Global mobility shift and segments of transnational education students

How are ‘global’ students different from ‘glocal’ students, and how is their mobility likely to take shape in future? In my recent article published in University World News, I argued that primary motivations and needs of students pursuing transnational education are different than globally mobile students.

Given below is the extract from the UWN article where I have adapted the student segmentation framework published in “Not All International Students Are the Same” by World Education Services.

“The research identified four different groups or segments of US-bound international students based on their academic preparedness and financial resources: Strivers, Strugglers, Explorers and Highfliers.

Strivers are primarily driven by career advancement. Despite being academically well prepared, they may lack the financial resources necessary to pursue education abroad without financial aid.

On the other hand, Explorers are driven by the experience of living abroad and they are ready to spend money on additional support services for study-abroad opportunities to overcome their relatively lower academic preparedness.

Highfliers are academically and financially well-endowed and driven by achievement to be the best, and they see studying abroad at a top institution as one of their goals. In contrast, Strugglers are not as sensitive to the quality of educational institutions. Instead they may be seeking education as a pathway to emigration.

Student segments in transnational education

With the growth of transnational education models, including validation of degrees, franchise programmes, online degrees, branch campuses and now MOOCs, these four groups of international students may be further characterised by two primary subgroups: ‘global’ and ‘glocal’.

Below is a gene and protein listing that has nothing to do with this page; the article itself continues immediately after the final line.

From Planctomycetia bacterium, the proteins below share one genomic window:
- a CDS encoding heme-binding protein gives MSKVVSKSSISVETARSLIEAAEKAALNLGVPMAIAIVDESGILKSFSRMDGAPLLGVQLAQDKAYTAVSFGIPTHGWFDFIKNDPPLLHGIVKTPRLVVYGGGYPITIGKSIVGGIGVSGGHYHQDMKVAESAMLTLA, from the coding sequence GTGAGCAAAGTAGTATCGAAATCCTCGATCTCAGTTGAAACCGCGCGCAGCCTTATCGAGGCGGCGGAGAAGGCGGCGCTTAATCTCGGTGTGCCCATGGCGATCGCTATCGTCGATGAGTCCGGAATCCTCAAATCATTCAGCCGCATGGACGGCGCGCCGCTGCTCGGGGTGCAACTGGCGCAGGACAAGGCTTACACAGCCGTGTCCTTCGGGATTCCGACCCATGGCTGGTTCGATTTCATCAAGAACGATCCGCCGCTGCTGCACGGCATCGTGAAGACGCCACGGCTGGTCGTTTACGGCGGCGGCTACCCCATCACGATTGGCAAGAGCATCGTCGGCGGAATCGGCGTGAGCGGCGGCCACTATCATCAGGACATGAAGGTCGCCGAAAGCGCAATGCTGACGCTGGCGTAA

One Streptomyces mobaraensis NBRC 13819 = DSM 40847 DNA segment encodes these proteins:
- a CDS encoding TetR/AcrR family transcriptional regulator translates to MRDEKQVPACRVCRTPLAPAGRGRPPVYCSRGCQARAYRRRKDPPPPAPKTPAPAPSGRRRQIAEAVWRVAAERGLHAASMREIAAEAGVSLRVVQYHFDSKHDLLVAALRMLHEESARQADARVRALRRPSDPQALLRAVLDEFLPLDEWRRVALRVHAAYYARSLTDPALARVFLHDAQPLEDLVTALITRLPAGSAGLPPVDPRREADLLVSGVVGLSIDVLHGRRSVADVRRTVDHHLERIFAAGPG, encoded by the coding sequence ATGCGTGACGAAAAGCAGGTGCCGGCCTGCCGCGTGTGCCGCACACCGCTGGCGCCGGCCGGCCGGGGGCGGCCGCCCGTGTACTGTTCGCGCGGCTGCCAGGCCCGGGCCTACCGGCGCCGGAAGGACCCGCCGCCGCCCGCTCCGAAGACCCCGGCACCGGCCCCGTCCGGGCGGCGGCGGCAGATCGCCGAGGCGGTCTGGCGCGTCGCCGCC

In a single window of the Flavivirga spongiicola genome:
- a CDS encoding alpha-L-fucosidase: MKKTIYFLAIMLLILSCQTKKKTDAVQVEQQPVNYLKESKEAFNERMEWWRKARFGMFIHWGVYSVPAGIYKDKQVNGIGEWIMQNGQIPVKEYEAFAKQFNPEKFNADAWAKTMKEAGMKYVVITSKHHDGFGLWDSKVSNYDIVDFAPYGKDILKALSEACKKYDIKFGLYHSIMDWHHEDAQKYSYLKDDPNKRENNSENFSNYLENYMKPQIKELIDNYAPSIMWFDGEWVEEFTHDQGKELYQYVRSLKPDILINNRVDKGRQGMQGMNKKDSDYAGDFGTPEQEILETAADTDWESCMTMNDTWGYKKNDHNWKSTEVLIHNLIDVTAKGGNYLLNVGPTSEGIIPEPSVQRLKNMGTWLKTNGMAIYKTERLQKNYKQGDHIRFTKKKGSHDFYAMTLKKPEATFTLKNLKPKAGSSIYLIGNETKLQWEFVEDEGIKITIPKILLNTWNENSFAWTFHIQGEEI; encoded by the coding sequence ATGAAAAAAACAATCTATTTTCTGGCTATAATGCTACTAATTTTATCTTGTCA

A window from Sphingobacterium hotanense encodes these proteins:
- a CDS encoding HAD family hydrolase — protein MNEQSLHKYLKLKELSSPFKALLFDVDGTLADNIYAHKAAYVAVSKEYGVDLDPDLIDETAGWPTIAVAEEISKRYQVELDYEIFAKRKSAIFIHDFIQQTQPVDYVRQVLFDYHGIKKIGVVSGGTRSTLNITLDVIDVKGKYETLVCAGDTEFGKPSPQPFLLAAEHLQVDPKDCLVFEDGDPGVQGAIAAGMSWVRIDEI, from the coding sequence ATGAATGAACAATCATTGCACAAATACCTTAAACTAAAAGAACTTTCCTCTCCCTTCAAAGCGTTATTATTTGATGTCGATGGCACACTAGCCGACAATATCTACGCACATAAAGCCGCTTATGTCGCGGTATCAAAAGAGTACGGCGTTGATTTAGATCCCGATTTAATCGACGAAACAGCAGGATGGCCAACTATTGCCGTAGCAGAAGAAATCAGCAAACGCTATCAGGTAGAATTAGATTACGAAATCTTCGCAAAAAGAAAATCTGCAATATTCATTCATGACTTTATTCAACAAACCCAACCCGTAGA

‘Global’ students comprise Highfliers and Strugglers, who will not forgo the value of studying abroad, due to their strong desire for achievement or emigration, respectively. Thus, traditional destinations like the United States, the United Kingdom and Australia will continue to attract this segment. Alternative pathways to foreign education through transnational education will not be appealing to ‘global’ students.

In contrast, ‘glocal’ students comprise Explorers and Strivers, who have the aspiration to study abroad in traditional destinations like the US, the UK or Australia, but cannot due to their low academic or financial resources respectively. These students are open to other forms of engaging with transnational education.

‘Glocal’ students are different from ‘global’ ones, as they would like to earn the social prestige and career edge offered by foreign education without having to go very far from home.

Both ‘glocal’ and ‘global’ segments will grow in the medium term, but the ‘glocal’ one is expected to grow at a faster pace due to an insatiable appetite for foreign education, an expanding middle-class in emerging economies, and technological innovation.

On the other hand, the ‘global’ segment will grow at a slower pace due to a shift in institutional priority for self-funded students at undergraduate level and the increasing cost and competition for recruiting international students.”

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